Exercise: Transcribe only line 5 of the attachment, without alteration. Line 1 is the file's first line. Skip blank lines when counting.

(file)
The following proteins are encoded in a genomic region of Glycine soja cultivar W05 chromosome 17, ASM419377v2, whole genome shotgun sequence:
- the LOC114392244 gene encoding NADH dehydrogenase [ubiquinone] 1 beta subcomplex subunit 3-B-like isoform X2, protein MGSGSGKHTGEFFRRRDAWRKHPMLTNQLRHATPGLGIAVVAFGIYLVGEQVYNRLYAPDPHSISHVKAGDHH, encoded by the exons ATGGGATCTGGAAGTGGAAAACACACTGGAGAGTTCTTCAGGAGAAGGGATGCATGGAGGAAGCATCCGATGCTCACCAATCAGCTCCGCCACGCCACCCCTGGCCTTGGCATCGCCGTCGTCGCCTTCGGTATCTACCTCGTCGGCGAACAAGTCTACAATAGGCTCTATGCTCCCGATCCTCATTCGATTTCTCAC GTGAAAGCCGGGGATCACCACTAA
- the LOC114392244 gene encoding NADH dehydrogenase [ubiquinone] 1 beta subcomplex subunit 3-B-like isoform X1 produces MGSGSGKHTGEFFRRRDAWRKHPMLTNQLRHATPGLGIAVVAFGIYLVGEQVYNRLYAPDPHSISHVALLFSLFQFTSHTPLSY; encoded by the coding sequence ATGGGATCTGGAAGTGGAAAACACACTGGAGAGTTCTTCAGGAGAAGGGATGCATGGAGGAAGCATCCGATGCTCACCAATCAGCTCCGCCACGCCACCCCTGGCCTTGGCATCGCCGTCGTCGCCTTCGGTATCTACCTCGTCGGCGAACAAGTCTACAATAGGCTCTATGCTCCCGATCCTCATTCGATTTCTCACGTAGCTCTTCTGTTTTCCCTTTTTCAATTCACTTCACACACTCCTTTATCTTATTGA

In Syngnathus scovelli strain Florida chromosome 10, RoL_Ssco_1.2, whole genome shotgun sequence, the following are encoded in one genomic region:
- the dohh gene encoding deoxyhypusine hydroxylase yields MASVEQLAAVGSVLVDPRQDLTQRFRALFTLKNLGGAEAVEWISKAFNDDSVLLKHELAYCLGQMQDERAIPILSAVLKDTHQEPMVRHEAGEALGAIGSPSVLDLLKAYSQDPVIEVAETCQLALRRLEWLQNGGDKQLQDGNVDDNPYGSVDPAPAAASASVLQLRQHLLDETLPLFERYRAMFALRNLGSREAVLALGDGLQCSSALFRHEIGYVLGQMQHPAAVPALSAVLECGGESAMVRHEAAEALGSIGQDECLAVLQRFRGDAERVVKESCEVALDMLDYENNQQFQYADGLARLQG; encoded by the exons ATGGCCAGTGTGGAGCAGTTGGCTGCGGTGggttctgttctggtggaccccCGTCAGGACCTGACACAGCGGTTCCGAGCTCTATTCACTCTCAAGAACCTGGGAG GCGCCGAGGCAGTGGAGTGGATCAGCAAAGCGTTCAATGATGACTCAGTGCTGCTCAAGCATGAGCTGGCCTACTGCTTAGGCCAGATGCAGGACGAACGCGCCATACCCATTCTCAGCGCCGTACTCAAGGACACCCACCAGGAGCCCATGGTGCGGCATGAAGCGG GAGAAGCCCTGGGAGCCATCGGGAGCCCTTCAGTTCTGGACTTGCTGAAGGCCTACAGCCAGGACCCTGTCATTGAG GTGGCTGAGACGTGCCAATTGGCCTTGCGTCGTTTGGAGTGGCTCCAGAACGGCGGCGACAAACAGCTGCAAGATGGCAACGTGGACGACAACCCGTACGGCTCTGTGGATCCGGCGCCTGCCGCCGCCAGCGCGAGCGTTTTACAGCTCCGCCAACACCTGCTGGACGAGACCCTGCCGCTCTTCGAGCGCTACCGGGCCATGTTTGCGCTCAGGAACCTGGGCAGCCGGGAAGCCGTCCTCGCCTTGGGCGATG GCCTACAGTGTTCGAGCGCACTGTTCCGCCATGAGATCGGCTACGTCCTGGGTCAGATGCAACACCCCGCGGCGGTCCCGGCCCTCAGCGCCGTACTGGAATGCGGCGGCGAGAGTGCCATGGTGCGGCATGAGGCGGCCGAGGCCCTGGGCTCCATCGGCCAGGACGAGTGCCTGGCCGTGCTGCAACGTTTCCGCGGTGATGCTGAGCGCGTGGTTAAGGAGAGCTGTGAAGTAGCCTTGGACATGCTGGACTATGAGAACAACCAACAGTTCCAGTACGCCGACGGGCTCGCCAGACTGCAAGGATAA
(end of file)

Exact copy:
- the dohh gene encoding deoxyhypusine hydroxylase yields MASVEQLAAVGSVLVDPRQDLTQRFRALFTLKNLGGAEAVEWISKAFNDDSVLLKHELAYCLGQMQDERAIPILSAVLKDTHQEPMVRHEAGEALGAIGSPSVLDLLKAYSQDPVIEVAETCQLALRRLEWLQNGGDKQLQDGNVDDNPYGSVDPAPAAASASVLQLRQHLLDETLPLFERYRAMFALRNLGSREAVLALGDGLQCSSALFRHEIGYVLGQMQHPAAVPALSAVLECGGESAMVRHEAAEALGSIGQDECLAVLQRFRGDAERVVKESCEVALDMLDYENNQQFQYADGLARLQG; encoded by the exons ATGGCCAGTGTGGAGCAGTTGGCTGCGGTGggttctgttctggtggaccccCGTCAGGACCTGACACAGCGGTTCCGAGCTCTATTCACTCTCAAGAACCTGGGAG GCGCCGAGGCAGTGGAGTGGATCAGCAAAGCGTTCAATGATGACTCAGTGCTGCTCAAGCATGAGCTGGCCTACTGCTTAGGCCAGATGCAGGACGAACGCGCCATACCCATTCTCAGCGCCGTACTCAAGGACACCCACCAGGAGCCCATGGTGCGGCATGAAGCGG GAGAAGCCCTGGGAGCCATCGGGAGCCCTTCAGTTCTGGACTTGCTGAAGGCCTACAGCCAGGACCCTGTCATTGAG GTGGCTGAGACGTGCCAATTGGCCTTGCGTCGTTTGGAGTGGCTCCAGAACGGCGGCGACAAACAGCTGCAAGATGGCAACGTGGACGACAACCCGTACGGCTCTGTGGATCCGGCGCCTGCCGCCGCCAGCGCGAGCGTTTTACAGCTCCGCCAACACCTGCTGGACGAGACCCTGCCGCTCTTCGAGCGCTACCGGGCCATGTTTGCGCTCAGGAACCTGGGCAGCCGGGAAGCCGTCCTCGCCTTGGGCGATG GCCTACAGTGTTCGAGCGCACTGTTCCGCCATGAGATCGGCTACGTCCTGGGTCAGATGCAACACCCCGCGGCGGTCCCGGCCCTCAGCGCCGTACTGGAATGCGGCGGCGAGAGTGCCATGGTGCGGCATGAGGCGGCCGAGGCCCTGGGCTCCATCGGCCAGGACGAGTGCCTGGCCGTGCTGCAACGTTTCCGCGGTGATGCTGAGCGCGTGGTTAAGGAGAGCTGTGAAGTAGCCTTGGACATGCTGGACTATGAGAACAACCAACAGTTCCAGTACGCCGACGGGCTCGCCAGACTGCAAGGATAA